Long Beach Representative Fights ‘Pride Flag' Removal Suit

The lawsuit also asks that homosexuality be declared a religion

Rep. Alan Lowenthal, D-Long Beach, vowed Wednesday to fight a federal lawsuit attempting to force him and three other congressional colleagues to remove "Pride Flags" from their Washington, D.C., offices.

The lawsuit was filed Tuesday in Washington by Chris Sevier, who describes himself in the lawsuit as a "former Judge Advocate General, combat Veteran of Operation Iraqi Freedom, DC lobbyist, overseas missionary, whistleblower and recording artist."

Lowenthal is named as a defendant along with Reps. Susan Davis, D-San Diego, Donald Beyer, D-Virginia, and Earl Blumenauer, D-Oregon.

In his 36-page complaint, Sevier said he was offended by the defendants displaying the banner, a symbol of gay and lesbian pride, outside their offices but was not opposed to the flag being displayed inside congressional offices. The suit "respectfully asks" that a judge force the four lawmakers to "remove the Gay Pride Rainbow Colored Flag on display."

Among other things, Sevier asked the court to declare homosexuality a religion and strike down rulings that led to the U.S. Supreme Court legalizing same-sex marriage. He also seeks damages of $1 and to recoup legal fees.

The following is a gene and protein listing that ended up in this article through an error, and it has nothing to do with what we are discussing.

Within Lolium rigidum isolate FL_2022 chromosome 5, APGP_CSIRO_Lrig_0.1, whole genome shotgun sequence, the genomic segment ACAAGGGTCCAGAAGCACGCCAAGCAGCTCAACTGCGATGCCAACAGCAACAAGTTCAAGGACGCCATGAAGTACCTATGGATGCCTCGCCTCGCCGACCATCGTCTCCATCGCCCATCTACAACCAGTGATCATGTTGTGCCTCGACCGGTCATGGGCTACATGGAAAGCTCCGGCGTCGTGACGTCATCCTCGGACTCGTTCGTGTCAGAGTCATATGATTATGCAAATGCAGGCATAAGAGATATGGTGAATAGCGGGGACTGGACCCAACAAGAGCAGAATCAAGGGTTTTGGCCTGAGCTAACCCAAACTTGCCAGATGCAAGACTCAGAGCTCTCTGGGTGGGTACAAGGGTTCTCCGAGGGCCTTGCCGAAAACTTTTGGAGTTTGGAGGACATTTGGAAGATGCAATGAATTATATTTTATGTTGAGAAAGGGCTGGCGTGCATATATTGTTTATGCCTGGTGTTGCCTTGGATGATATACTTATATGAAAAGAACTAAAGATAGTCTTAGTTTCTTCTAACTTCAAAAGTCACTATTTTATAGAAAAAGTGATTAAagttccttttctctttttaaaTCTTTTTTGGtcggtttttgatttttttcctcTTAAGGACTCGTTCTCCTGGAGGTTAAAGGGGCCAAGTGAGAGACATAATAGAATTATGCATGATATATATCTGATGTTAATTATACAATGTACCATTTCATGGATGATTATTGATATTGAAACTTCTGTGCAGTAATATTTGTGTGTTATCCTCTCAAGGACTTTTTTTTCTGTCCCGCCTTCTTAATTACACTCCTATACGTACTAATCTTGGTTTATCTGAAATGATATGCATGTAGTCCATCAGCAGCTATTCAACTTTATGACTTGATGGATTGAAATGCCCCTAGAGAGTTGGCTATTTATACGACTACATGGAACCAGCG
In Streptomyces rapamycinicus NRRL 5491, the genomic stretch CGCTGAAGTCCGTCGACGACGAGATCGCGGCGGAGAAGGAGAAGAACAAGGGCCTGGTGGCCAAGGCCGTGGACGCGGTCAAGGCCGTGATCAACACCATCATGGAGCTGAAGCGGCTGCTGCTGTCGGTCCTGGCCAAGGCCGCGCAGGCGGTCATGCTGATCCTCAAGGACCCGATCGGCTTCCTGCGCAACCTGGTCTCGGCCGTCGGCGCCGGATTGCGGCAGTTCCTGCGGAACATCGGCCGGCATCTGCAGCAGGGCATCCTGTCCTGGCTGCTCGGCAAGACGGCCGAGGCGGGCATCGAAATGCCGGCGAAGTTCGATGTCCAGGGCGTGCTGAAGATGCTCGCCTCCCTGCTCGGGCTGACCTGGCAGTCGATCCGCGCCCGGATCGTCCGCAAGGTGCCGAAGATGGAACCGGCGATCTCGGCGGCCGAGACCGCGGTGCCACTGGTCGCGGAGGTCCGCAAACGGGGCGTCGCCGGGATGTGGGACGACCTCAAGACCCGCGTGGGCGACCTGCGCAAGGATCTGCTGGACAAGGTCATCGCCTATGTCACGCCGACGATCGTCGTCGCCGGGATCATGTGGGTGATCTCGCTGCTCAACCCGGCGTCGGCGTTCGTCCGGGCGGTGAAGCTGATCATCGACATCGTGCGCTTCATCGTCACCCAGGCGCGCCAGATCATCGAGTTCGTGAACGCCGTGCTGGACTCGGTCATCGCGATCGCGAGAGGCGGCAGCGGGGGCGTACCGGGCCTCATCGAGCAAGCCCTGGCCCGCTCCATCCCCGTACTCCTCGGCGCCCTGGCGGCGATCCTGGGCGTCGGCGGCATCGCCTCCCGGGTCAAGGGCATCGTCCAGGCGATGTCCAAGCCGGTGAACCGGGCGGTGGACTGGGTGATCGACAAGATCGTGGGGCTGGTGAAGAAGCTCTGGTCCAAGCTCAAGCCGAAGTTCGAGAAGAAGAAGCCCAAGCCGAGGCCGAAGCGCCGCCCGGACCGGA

In his court papers, Sevier argues that "homosexuality" is a "religion," so the display of the flag violates the 1st Amendment establishment clause.

Lowenthal said he was the first to raise the Pride flag in his office in March 2013.

"I fly the Pride Flag outside my office in support of every LGBTQ individual those in my district, those in our nation, and those around the world," Lowenthal said. "It is a symbol of both how far we have come on equality for all Americans and, as these incidents illustrate, how far we still have to go. It is a symbol of love, of peace and diversity. I will fight this hateful attempt to silence equality and justice. We have come too far to allow the voices of bigotry and hate to win."

Davis also released a statement, saying it was "disheartening that in this day and age this is still an issue." 

"Be assured that hateful lawsuits are not going to stop me from celebrating our nation's diversity. If anything, this lawsuit is a reminder of the need for us to work even harder for full equality for all Americans," she said. "As the proud representative of the heart of LGBTQ San Diego, the rainbow flag in front of my D.C. office is a source of pride for me and my constituents. It is a symbol of our commitment to full equality."

In his complaint, Sevier said that he feels unwelcome in public areas of federal buildings where rainbow flags are displayed and is unable to approach the defendants to perform his lobbying duties.

According to news reports, Sevier has filed suit in Utah and other states demanding the right to marry his laptop computer, in light of the same- sex marriage ruling.

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